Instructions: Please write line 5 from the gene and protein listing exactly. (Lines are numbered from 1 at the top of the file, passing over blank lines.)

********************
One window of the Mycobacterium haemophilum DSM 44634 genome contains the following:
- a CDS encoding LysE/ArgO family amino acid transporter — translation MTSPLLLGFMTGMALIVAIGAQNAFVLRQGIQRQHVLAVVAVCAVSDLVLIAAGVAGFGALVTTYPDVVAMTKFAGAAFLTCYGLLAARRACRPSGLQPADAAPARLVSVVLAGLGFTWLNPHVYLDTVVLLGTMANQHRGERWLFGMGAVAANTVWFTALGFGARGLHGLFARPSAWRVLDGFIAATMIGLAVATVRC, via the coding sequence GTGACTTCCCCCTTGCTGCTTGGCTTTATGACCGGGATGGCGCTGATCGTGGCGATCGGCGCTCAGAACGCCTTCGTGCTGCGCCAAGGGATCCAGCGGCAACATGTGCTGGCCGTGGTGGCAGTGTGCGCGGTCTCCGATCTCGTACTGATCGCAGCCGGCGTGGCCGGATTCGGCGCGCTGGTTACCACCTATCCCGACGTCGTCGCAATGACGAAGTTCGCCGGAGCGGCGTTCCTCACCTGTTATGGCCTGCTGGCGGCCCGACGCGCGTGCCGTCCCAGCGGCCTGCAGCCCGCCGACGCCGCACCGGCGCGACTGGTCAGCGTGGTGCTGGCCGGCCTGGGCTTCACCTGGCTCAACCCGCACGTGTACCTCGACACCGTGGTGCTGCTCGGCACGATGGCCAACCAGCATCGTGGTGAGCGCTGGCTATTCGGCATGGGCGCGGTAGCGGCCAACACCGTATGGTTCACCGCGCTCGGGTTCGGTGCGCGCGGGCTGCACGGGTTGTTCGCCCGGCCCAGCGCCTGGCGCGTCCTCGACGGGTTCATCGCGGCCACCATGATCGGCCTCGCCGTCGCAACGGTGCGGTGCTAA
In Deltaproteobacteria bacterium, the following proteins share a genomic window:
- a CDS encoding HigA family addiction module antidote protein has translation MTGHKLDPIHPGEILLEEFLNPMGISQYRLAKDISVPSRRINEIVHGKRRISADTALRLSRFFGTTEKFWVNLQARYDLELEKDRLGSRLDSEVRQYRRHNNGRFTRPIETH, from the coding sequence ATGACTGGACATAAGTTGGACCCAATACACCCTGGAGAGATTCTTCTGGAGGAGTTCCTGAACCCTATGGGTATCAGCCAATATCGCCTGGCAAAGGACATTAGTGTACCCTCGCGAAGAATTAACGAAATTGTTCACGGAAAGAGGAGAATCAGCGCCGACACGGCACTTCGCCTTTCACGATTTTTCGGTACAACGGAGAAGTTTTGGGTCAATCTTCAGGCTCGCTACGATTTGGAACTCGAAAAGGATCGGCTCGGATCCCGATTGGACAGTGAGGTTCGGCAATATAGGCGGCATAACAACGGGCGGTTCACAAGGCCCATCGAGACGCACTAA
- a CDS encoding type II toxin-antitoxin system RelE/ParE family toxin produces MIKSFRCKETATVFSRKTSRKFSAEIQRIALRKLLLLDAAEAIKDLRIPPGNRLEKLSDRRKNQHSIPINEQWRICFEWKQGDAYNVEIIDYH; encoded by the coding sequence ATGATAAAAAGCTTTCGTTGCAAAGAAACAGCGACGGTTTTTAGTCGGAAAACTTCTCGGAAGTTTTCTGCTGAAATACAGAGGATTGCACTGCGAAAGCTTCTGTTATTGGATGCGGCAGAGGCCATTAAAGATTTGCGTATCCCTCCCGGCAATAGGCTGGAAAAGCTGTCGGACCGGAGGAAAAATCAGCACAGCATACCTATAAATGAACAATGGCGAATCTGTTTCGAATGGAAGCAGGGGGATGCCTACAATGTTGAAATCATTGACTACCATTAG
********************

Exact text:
- a CDS encoding type II toxin-antitoxin system RelE/ParE family toxin produces MIKSFRCKETATVFSRKTSRKFSAEIQRIALRKLLLLDAAEAIKDLRIPPGNRLEKLSDRRKNQHSIPINEQWRICFEWKQGDAYNVEIIDYH; encoded by the coding sequence ATGATAAAAAGCTTTCGTTGCAAAGAAACAGCGACGGTTTTTAGTCGGAAAACTTCTCGGAAGTTTTCTGCTGAAATACAGAGGATTGCACTGCGAAAGCTTCTGTTATTGGATGCGGCAGAGGCCATTAAAGATTTGCGTATCCCTCCCGGCAATAGGCTGGAAAAGCTGTCGGACCGGAGGAAAAATCAGCACAGCATACCTATAAATGAACAATGGCGAATCTGTTTCGAATGGAAGCAGGGGGATGCCTACAATGTTGAAATCATTGACTACCATTAG